DESCRIPTION OF THE PREFERRED EMBODIMENT In the preferred embodiment, cabinet 1 includes a bottom shelf and a top shelf 12 between which are mounted a plurality of vertical dividers (FIGS. 1 and 2). Each divider 20 includes a pair of tabs 23 projecting downwardly therefrom (FIG. 3) for insertion into slots 11 in bottom shelf 10 (FIG. 1). Each divider 20 includes two spaced walls 21 (FIG. 4) between which is interposed a spring wire 30 bent to define a projecting detent 33 and an actuator 34 (FIG. 3). Detent 33 cooperates with slots 13 on the underside of top shelf 12 (FIG. 2) to hold divider 20 in place. Detent 33 can be retracted by pulling an actuator 34 which is readily accessible from either side of divider 20 through an access window (FIG. 3). In this manner, detent 33 can be retracted to facilitate insertion of the divider into position between bottom shelf 10 and top shelf 12 and can then be allowed to spring upwardly and engage a slot 13 in top shelf 12 to positively hold divider 20 in place.

Each divider 20 includes fore and aft ribs 40 projecting from each side thereof (FIGS. 3 and 4). Each rib 40 is generally continuous, but includes a plurality of horizontal slots 41 therein in which can be positioned various shelves 80. In this mannerfa number of smaller shelves 80 can be mounted between adjacent dividers 20 (FIGS. land 2).

The end wall 14 includes a wiring channel 50 therein which is covered by a hingedly mounted cover door 70 (FIGS. 6 through 9). Wiring 90 can be passed from outside of the cabinet into channel 50 through a slidably mounted exterior access door 17 (FIG. 10). The wiring can then be readily inserted into channel 50 by pulling hinged door 70 slightly open (FIG. 7). Bottom shelf 10 includes a notch 18 at the end thereof which allows door 70 to be opened slightly. Door 70 is hingedly mounted and spring biased by a leaf-spring hinge 60 (FIG. 9).

Cabinet 1 itself is generally conventional, being made preferably of metal. It includes, by way of example, end walls 14, a back wall 19, a top shelf 12 and a bottom shelf 10 (FIGS. 1 and 2). This particular cabinet is designed especially for setting on top of a desk. Bottom shelf 10 includes two rows of slots 11 for cooperating with tabs 23 and divider 20. Top shelf 12 includes one row of slots 13 for cooperating with the detent portion 33 of spring wire of divider 20. The spacing between adjacent slots 13 is identical to the spacing between adjacent slots 11 in a given row and a given slot 13 and a pair of front and rear slots 11 lie in the same vertical plane. In this manner, a divider 20 can be perpendicularly erected.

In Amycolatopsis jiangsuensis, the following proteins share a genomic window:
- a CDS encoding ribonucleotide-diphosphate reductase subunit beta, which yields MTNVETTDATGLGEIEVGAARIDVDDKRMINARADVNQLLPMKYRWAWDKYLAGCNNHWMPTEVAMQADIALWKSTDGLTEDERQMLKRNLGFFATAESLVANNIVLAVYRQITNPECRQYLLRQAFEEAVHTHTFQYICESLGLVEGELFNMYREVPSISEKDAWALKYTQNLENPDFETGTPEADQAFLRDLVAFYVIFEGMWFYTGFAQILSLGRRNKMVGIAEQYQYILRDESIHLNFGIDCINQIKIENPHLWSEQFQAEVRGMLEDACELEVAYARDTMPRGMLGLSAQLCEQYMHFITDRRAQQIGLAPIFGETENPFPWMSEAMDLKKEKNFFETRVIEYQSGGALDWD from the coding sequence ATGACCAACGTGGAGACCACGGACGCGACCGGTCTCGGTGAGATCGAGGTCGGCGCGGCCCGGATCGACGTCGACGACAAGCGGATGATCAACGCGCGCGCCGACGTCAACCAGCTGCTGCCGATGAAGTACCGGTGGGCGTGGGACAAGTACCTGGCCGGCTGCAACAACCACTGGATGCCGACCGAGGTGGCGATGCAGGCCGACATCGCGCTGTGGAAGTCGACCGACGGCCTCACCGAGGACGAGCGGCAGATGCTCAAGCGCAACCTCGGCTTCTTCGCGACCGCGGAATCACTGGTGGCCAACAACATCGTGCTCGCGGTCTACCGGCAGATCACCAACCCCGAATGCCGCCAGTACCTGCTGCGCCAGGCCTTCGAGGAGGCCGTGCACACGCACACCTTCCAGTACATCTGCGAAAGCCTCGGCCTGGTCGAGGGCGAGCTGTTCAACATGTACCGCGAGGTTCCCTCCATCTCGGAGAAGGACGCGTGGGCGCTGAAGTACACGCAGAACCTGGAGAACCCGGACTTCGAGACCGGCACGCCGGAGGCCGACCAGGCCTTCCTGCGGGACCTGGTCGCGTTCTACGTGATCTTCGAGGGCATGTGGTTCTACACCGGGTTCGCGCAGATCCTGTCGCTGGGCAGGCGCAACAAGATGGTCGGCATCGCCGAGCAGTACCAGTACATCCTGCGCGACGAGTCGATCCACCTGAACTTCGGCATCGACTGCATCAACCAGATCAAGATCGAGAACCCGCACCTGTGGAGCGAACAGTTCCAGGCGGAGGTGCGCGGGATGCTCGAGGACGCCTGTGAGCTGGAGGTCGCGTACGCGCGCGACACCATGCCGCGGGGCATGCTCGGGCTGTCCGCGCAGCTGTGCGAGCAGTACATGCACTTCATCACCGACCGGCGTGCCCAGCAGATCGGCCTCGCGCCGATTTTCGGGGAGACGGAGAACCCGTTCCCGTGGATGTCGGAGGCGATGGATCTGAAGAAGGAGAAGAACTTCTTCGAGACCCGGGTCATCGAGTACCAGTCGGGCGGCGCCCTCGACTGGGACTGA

Each of the end walls 14 comprises an inner wall 15 and an outer wall 16 (FIG. 9). Channel 50 is formed in innerwall 15 in a manner apparent from the drawings. Outer wall 16 includes a slidably mounted access door 17 which can be opened to allow one to pass wiring from outside of cabinet 1 through an opening 55 at the base of channel 50 and into channel 50 itself. Notch 18 in the end of bottom shelf 10 .is cut therein during stamping of shelf 10.

Divider 20 'is also preferably formed of metal, by bending a single sheet of metal over to define two spaced walls 21 (FIG. 4). Walls 21 are spaced apart at the bottom by a bottom spacer 22 (FIGS. 3 and 4). Bottom spacer 22 includes a pair of downwardly projecting tabs 23 which project below the level of divider 20 for mating engagement with slots 11 of bottom shelf I0. At its top, the walls 21 of divider 20 are spaced by two top spacers 24. There is a gap between top spacer 24 to facilitate mounting of spring wire 30 between walls 21.

Spring wire 30 is held in place between walls 21 at its anchor end 31. Each wall 21 includes a slot 27 therein (FIG. 5). In the area of these slots 27, the walls 21 are depressed inwardly together, i.e., at depressions 26 (FIG. 5). The anchor end 31 of spring wire 30 fits into slot 27 and is bent downwardly at 31a(FlG. 3) on one side of depressions 26 so that it will not slide out of position in slots 27. The depressed portions 26 of walls 21 are spot welded on either side of slot 27 so that the anchor end 31 of spring wire 30 is positively locked in position in slot 27. On the side opposite depressed areas 26 from downwardly bent end 31a, spring wire 30 is bent immediately upwardly to prevent it from sliding in slot 27. In this manner, spring wire 30 is positively anchored in position between walls 21 of divider 20.